Philosophy for Children is used as part of the UK governments ‘Prevent’ program for tackling extremist radicalization is young people http://www.preventforschools.org/index.php?category_id=46. It is a shame that (as far as I’m aware) initiatives like P4C (and the evidence of the good they do) are only getting this attention (at least in the UK) in relation to this frankly flawed and too Islam-directed program.Report
I don’t think the notion that violent and intolerant extremists are lacking a philosophically informed worldview and the accompanying suggestion that teaching philosophy more widely can curtail violent and intolerant extremism are anything new.
It’s great that kids are being taught philosophy at a young age, but a more pressing question is: how do we reach the stubborn, intolerant adults?
Or do we just teach as many kids as we can and hope that the world is in better hands once our generations die off?Report
An al-Qaeda training manual was captured in 2010 in Britain. Here is the invocation on its first page:
In the name of Allah, the merciful and compassionate
To those champions who avowed the truth day and night
And wrote with their blood and sufferings these phrases
The confrontation that we are calling for with the apostate
regimes does not know Socratic debates…, Platonic ideals…,
nor Aristotelian diplomacy. But it knows the dialogue of
bullets, the ideals of assassination, bombing, and destruction,
and the diplomacy of the cannon and machine-gun.
Islamic governments have never and will never be established
through peaceful solutions and cooperative councils. They are
established as they [always] have been
by pen and gun
by word and bullet
by tongue and teeth
How remarkable is that?Report
*in young peopleReport
“…that there are not necessarily any ‘right’ or ‘wrong’ answers…”
That is an extremist view, if I’ve ever seen one. They call that critical thinking???Report
So exposing children to philosophy breeds epistemic and ontological pluralism? Is that a bug or a feature of the methods of instruction? Or might we think it is a ‘natural’ reaction from minds whose imaginations have yet to be constrained by the boundaries of settled convictions?Report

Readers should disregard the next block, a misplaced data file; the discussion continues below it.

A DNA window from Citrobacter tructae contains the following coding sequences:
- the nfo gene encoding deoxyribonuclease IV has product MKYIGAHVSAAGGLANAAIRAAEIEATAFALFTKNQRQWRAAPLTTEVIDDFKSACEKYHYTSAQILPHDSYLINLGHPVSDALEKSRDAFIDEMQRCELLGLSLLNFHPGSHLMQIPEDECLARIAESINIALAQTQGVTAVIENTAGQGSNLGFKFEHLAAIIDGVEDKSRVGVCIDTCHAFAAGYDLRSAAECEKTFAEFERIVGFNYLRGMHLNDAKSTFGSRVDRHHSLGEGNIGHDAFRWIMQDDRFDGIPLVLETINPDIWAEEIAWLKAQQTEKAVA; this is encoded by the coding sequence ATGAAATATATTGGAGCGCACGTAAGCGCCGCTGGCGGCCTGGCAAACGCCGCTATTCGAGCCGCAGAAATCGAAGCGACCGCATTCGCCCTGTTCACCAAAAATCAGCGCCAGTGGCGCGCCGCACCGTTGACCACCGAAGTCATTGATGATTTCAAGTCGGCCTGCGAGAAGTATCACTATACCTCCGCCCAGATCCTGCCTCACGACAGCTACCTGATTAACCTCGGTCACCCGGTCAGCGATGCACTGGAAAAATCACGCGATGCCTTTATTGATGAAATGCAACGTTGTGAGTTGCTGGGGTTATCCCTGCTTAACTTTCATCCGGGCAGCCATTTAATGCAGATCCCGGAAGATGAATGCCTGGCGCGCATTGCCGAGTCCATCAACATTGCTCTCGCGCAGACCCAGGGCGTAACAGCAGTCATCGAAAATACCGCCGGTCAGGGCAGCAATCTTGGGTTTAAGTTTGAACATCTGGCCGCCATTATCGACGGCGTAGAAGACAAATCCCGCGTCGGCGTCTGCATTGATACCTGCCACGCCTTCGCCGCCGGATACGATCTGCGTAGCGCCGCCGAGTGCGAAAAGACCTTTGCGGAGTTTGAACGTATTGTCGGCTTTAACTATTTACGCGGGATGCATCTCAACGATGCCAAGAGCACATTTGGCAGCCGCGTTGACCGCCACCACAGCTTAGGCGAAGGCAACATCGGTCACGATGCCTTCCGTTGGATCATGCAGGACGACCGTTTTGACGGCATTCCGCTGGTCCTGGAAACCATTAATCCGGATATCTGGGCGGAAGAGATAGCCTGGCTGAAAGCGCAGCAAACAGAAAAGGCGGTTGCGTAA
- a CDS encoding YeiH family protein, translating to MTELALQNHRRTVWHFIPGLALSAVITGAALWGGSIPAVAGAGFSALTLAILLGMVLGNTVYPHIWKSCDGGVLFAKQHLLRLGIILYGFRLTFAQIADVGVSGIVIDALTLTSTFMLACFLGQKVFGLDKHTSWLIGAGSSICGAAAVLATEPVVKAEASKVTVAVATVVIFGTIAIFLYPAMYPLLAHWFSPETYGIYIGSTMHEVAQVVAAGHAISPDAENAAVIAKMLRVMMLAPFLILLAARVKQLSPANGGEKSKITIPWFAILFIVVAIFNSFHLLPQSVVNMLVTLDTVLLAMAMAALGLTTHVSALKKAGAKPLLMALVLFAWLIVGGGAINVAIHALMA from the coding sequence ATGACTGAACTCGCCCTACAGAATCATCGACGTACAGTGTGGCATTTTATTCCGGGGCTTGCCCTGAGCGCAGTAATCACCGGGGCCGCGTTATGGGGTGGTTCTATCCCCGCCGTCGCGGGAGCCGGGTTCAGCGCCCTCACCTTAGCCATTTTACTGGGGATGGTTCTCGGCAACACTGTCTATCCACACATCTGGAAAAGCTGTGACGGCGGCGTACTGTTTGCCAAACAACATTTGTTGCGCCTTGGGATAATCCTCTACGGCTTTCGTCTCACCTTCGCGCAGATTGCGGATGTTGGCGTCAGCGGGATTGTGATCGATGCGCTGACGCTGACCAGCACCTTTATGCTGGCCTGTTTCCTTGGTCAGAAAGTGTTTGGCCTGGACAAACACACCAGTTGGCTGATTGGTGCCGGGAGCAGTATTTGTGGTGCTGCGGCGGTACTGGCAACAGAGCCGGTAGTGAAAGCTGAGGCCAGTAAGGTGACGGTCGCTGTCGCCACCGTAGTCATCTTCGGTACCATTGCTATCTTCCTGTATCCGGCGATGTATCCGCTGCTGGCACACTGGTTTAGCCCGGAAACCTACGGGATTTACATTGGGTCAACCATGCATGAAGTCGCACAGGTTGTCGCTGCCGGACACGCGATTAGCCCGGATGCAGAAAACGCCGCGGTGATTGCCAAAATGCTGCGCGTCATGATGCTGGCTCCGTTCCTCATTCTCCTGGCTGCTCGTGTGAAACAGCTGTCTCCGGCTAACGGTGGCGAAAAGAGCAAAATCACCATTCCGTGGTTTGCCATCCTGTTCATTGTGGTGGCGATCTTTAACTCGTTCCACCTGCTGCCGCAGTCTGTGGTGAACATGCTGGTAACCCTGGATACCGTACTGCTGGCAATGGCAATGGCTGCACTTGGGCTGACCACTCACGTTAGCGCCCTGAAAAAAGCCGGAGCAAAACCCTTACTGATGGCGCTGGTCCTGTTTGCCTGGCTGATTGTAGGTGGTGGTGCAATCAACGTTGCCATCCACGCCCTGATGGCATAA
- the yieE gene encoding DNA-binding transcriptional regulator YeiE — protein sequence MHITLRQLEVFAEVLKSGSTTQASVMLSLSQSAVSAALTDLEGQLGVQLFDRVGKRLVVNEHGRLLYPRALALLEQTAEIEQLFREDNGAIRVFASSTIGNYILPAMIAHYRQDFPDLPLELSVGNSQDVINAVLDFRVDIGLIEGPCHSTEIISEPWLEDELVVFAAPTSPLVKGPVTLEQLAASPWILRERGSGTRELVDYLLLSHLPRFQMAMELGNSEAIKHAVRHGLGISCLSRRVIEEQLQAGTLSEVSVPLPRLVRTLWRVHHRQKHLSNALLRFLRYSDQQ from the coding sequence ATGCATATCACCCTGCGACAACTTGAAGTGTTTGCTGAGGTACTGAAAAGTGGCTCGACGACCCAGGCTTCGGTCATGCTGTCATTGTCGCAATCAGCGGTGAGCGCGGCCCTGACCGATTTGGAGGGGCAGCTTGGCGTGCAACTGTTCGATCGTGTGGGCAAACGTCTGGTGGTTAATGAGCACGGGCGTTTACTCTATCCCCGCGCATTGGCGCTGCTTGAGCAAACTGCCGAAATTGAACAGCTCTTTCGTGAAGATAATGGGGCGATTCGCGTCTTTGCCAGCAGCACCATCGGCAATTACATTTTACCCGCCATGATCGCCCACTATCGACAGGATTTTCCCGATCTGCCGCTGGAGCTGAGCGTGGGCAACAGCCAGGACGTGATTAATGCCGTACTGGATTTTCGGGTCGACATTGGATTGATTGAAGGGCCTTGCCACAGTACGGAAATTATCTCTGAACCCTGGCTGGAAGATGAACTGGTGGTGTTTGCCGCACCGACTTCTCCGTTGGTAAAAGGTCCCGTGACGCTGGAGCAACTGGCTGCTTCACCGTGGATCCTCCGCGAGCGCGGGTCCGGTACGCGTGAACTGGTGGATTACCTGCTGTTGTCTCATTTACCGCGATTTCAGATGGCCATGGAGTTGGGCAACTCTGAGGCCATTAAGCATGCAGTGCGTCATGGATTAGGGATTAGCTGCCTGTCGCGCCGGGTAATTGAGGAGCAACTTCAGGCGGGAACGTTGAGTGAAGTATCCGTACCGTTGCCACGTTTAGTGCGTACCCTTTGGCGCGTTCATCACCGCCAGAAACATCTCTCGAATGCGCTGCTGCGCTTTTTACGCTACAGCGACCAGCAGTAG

I find this a completely important topic in view of the constant propaganda to which young people are subjected these days. When Bradley calls metaphysics an ‘antidote for dogmatic superstition’ he says it all. It seems the only effective method.
In passing I would agree with Arthur Greeves. The idea that there are no right or wrong answers looks like extreme dogmatic post-modernist philosophical suicide and from here it appears to be obviously false. It is not an uncommon view but even if it were true there would be to way to prove it.Report
I think that when many people say that there are no right answers in a given area, what they mean is that there are no answers currently supported with arguments so compelling that, as Nozick says, to refuse to accept them would cause one’s head to explode. So it’s not really the strong philosophical claim that it sounds like, but only a sloppy expression of a weak claim that’s true in many areas of philosophy. Of course, it’s worth correcting that sloppiness when you can.Report
Fair enough, Dale. I was suggesting that there are such arguments but that they are overlooked, but this is not a suggestion we can examine here.Report